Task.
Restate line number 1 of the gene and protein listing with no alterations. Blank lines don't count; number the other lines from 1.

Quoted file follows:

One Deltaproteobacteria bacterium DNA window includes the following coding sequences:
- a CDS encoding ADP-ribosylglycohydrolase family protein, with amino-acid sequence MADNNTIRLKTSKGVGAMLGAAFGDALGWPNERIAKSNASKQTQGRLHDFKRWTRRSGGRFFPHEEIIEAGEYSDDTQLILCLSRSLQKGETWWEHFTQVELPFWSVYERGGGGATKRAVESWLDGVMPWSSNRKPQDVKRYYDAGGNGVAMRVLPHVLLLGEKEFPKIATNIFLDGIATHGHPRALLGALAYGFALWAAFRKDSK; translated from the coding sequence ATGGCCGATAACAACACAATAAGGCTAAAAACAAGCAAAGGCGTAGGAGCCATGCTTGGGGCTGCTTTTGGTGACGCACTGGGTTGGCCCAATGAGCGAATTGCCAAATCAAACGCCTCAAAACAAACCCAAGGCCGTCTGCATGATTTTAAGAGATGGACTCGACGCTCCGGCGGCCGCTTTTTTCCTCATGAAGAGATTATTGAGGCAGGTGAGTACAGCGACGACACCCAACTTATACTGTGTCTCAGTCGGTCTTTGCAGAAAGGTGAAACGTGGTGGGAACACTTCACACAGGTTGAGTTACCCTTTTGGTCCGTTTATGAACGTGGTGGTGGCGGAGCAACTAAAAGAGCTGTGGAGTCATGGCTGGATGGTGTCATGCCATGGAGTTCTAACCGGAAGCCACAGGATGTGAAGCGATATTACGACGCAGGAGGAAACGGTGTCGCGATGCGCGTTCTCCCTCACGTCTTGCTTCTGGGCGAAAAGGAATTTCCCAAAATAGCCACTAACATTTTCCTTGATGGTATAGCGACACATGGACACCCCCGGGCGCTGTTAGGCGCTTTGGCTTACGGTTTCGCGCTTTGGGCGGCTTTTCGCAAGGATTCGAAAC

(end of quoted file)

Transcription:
One Deltaproteobacteria bacterium DNA window includes the following coding sequences: